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FILE PHOTO: Donald Trump dancing during the campaign rally for the Republican primary for the 2024 American presidential election. Manchester (NH), USA, January 20, 2024.

David Himbert / Hans Lucas via Reuters Connect

For China, Russia, and Israel, patience is a virtue in 2024

In January, Taiwan elected pro-independence candidate William Lai and, despite warnings, China’s response has been restrained, possibly influenced by Beijing’s belief that the leading US presidential candidate may treat Taiwan like a “discarded chess piece.”

That’s what Chinese Taiwan Affairs Office spokesperson Chen Binhua said would happen if Donald Trump won the US election in November after the former president refused to say whether he would defend Taiwan. His comments shook US ally Japan strongly enough that senior Kishida administration officials are reportedly contacting Trump’s camp to warn against cutting any kind of deal with China.

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Luisa Vieira

Israel’s political crisis, explained

What happened, exactly?

Since taking office last December, the far-right coalition led by Israel's Prime Minister Benjamin “Bibi” Netanyahu had been trying to get legislation passed that would give the executive full control of the supreme court’s composition and allow the Knesset (Israel’s parliament) to overturn supreme court rulings with a simple majority.

While many of the reform’s proponents are motivated by a desire to check what they’ve long viewed as an overly activist, liberal, and anti-democratic judiciary, Bibi himself primarily saw it as a means to stay out of prison and in power.

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Israelis demonstrate during "Day of Resistance" as Israeli Prime Minister Benjamin Netanyahu's nationalist coalition government presses on with its contentious judicial overhaul, in Tel Aviv, Israel.

REUTERS/Ronen Zvulun

What We’re Watching: Chaos in Israel, Franco-British thaw, Trump's deepening legal woes, Biden’s budget battle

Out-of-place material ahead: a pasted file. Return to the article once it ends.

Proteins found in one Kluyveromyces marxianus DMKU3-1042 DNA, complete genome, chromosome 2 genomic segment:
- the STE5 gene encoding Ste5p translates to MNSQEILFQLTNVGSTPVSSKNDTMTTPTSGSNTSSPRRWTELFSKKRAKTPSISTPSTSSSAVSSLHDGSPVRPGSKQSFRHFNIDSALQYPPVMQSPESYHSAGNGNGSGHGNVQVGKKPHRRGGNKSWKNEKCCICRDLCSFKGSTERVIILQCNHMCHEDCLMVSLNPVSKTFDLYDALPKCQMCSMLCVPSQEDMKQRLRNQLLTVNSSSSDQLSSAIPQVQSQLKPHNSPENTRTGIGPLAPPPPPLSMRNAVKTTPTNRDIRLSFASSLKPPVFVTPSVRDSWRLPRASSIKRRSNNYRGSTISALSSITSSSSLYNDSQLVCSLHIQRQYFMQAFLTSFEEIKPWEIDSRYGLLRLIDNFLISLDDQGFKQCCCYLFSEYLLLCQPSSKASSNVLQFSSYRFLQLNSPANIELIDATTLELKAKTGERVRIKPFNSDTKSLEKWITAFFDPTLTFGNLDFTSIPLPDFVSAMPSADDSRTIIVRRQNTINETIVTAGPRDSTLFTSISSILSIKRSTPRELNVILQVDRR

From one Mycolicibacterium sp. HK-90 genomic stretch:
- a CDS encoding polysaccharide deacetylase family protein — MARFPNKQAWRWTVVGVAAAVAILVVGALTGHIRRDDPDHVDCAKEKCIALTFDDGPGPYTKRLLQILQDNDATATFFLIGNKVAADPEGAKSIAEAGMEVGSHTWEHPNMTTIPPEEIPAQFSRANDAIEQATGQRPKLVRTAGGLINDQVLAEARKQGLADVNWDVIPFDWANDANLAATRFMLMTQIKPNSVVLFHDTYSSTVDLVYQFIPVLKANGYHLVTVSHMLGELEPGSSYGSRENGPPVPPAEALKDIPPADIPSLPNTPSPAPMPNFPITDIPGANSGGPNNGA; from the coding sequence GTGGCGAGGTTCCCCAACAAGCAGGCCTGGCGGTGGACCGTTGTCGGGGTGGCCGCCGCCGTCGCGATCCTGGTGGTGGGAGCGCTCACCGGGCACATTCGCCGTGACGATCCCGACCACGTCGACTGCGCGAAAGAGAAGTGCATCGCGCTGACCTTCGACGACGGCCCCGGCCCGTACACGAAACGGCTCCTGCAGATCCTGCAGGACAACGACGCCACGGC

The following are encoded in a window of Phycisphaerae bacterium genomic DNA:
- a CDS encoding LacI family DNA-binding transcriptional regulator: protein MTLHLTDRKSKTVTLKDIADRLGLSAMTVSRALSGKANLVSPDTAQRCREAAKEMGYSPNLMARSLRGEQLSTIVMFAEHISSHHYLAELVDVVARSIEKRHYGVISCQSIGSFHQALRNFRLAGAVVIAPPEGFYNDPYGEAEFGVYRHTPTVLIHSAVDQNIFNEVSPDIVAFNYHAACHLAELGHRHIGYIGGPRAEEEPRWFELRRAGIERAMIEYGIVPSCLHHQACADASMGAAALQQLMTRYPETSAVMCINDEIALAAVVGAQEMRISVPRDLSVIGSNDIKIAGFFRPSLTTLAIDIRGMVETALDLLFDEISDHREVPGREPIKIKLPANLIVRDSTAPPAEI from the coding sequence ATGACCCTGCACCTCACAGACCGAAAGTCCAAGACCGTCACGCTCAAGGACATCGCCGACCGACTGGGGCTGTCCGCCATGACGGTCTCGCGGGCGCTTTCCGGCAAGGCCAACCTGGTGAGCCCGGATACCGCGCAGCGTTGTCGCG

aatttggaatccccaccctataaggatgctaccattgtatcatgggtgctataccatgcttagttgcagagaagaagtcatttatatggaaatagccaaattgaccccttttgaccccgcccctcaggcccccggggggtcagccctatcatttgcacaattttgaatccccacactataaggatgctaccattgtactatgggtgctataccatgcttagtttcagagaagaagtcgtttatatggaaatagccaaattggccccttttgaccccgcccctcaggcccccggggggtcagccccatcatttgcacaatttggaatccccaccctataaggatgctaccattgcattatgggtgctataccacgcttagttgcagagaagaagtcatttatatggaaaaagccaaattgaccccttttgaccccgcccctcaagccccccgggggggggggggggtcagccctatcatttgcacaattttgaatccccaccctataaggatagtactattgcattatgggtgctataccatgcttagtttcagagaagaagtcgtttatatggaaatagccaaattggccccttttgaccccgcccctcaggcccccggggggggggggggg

Israel’s unraveling

The situation in Israel continued to unravel on Thursday when protesters against the government’s planned judicial overhaul took to the streets in a national “day of resistance.” In a bid to create a balagan (state of chaos), Israelis blocked the Ayalon Highway, a main artery leading to Tel Aviv’s international airport, to try to disrupt PM Benjamin “Bibi” Netanyahu’s planned trip to Rome (he got out)! Indeed, footage shows police using heavy-handed tactics to break up the crowds, but that didn’t appear tough enough for far-right National Security Minister Itamar Ben Gvir, who proceeded to fire the Tel Aviv district commander, decrying police for “not fulfilling my orders.” Israel's attorney general has since ordered the freezing of the police chief's ouster, citing legal concerns. Meanwhile, in a very rare emotional speech, President Isaac Herzog – who holds a mostly ceremonial position and remains above the fray of day-to-day politics – urged the government to ditch the judicial reforms. Crucially, things took a turn for the worse Thursday night when a Palestinian gunman opened fire on gatherers in central Tel Aviv, wounding at least three people. With deepening twin crises at home – a constitutional catastrophe and deteriorating security situation – Bibi is going to have a harder time than ever keeping his discordant far-right coalition intact.

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Bolivian riot police officers clash with demonstrators as protests following the arrest of Santa Cruz governor and right-wing opposition leader Luis Fernando Camacho.

REUTERS/Agustin Marcarian

What We’re Watching: Bolivia’s angry farmers, Russia’s response, Bibi’s bumpy beginning

Bolivian farmers vs. the government

Political trouble is brewing in Bolivia. For over a week now, farmers have been blocking roads in and out of the agricultural hub of Santa Cruz after the region's governor, right-wing opposition leader Luis Fernando Camacho, was arrested for his alleged involvement in the 2019 ouster of then-leftist President Evo Morales. Camacho lost the 2020 presidential election to Morales’ protégé Luis Arce, and the two have butted heads ever since. But there's more to it: The protesters also want the national government to carry out a long-delayed census that would give Santa Cruz — a relatively affluent region populated mainly by non-Indigenous Bolivians — more tax revenues and seats in Congress. For his part, Arce says that the farmers are a front for business elites who don't want to share the profits of their lucrative beef and soy exports with poorer metal-producing regions, where the president's Indigenous base resides. So, what might happen next? The protesters won't go home until Camacho goes free, and meanwhile, the standoff is costing Bolivia millions of dollars in lost agricultural trade.

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